Institute for Information Law (IViR), University of Amsterdam
On 10 May 2005, the European Parliament adopted a first reading legislative resolution on the Proposal for a Parliament and Council Recommendation on film heritage and the competitiveness of related industrial activities put forward by the Commission in March 2004 (see IRIS 2004-4:4 and IRIS plus 2004-8). The proposed Recommendation aims to encourage better preservation and exploitation of the European film heritage and to this end calls on Member States to introduce appropriate measures to ensure the systematic collection, cataloguing, preservation, restoration and making available of cinema works forming part of their national heritage.
In its resolution, Parliament approves the Recommendation subject to a number of amendments to the Commission's text. As regards the collection of films, while the Commission's proposal calls on Member States to undertake the systematic collection of works “through a legal or contractual obligation”, Parliament proposes a stronger wording, i.e. that collection be ensured “through a mandatory legal or contractual deposit of at least one high quality copy of cinematographic works in designated bodies” (it should be noted that the draft resolution, as proposed by Parliament's Committee on Culture and Education, was more ambitious, calling for legal deposit of a master copy and an additional copy). Also, while the Commission's text recommends that deposit should cover at least works that have received public funding, Parliament proposes that this should be the case only for a transitional period, after which deposit should cover as far as practicable all productions, including those that did not receive public funding.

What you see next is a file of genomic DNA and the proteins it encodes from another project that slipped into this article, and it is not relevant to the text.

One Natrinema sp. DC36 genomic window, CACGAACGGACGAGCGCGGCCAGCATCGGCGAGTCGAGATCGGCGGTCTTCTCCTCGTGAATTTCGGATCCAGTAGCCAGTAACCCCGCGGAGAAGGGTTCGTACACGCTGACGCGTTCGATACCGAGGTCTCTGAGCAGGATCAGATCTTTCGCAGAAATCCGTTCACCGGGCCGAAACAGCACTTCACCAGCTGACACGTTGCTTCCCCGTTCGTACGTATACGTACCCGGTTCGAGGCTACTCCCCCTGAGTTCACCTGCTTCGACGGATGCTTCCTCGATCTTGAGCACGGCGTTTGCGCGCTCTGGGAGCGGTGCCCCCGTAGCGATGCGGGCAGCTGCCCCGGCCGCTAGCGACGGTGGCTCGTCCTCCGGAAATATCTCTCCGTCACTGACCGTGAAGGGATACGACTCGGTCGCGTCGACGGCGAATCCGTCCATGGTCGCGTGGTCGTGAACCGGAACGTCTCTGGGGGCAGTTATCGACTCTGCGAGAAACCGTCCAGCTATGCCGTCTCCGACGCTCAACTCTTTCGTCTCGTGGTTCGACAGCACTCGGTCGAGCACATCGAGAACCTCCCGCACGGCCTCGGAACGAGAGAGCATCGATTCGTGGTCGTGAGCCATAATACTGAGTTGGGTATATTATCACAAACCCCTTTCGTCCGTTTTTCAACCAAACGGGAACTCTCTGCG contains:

Other amendments introduced by Parliament include recommendations to Member States to:
- adopt appropriate measures to increase the use of digital and new technologies in the collection, cataloguing, preservation and restoration of films;
- explore the possibility of establishing a network of databases encompassing the European audiovisual heritage in collaboration with the relevant organizations, in particular the Council of Europe (through Eurimages and the European Audiovisual Observatory);
- take appropriate measures to ensure access for people with disabilities to deposited cinema works;
- promote the use of film heritage in education and generally foster visual education, film studies and media literacy in education and in professional training and European programmes;
- promote cooperation between producers, distributors, broadcasters and film institutes for educational purposes.
As regards the introduction of provisions into national law to permit the reproduction of deposited works for the purposes of restoration (see IRIS plus 2004-08), Parliament specifies that this should be done “while allowing rightsholders to benefit from the improved industrial potential of their works resulting from that restoration on the basis of an agreement between all interested parties”.
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